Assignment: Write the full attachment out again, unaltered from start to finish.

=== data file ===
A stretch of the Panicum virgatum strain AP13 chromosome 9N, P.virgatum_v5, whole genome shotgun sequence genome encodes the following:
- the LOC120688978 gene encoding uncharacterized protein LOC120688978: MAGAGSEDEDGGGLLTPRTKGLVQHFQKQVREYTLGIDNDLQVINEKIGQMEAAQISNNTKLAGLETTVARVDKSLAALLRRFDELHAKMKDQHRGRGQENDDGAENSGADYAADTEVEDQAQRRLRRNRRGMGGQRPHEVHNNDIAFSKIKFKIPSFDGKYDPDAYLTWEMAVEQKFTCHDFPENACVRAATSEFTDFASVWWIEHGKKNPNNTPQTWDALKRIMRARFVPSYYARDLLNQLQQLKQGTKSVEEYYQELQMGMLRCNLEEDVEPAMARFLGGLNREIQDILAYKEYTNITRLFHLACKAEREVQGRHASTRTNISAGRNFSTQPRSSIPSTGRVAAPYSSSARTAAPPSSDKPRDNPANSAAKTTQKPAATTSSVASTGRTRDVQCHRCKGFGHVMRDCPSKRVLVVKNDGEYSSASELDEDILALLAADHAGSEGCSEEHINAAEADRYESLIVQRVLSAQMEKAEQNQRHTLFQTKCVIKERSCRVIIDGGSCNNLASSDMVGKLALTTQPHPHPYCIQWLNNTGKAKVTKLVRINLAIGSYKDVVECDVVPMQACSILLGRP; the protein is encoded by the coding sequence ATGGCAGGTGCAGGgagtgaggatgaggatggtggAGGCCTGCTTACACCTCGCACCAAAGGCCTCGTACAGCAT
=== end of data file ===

A stretch of the Panicum virgatum strain AP13 chromosome 9N, P.virgatum_v5, whole genome shotgun sequence genome encodes the following:
- the LOC120688978 gene encoding uncharacterized protein LOC120688978: MAGAGSEDEDGGGLLTPRTKGLVQHFQKQVREYTLGIDNDLQVINEKIGQMEAAQISNNTKLAGLETTVARVDKSLAALLRRFDELHAKMKDQHRGRGQENDDGAENSGADYAADTEVEDQAQRRLRRNRRGMGGQRPHEVHNNDIAFSKIKFKIPSFDGKYDPDAYLTWEMAVEQKFTCHDFPENACVRAATSEFTDFASVWWIEHGKKNPNNTPQTWDALKRIMRARFVPSYYARDLLNQLQQLKQGTKSVEEYYQELQMGMLRCNLEEDVEPAMARFLGGLNREIQDILAYKEYTNITRLFHLACKAEREVQGRHASTRTNISAGRNFSTQPRSSIPSTGRVAAPYSSSARTAAPPSSDKPRDNPANSAAKTTQKPAATTSSVASTGRTRDVQCHRCKGFGHVMRDCPSKRVLVVKNDGEYSSASELDEDILALLAADHAGSEGCSEEHINAAEADRYESLIVQRVLSAQMEKAEQNQRHTLFQTKCVIKERSCRVIIDGGSCNNLASSDMVGKLALTTQPHPHPYCIQWLNNTGKAKVTKLVRINLAIGSYKDVVECDVVPMQACSILLGRP; the protein is encoded by the coding sequence ATGGCAGGTGCAGGgagtgaggatgaggatggtggAGGCCTGCTTACACCTCGCACCAAAGGCCTCGTACAGCAT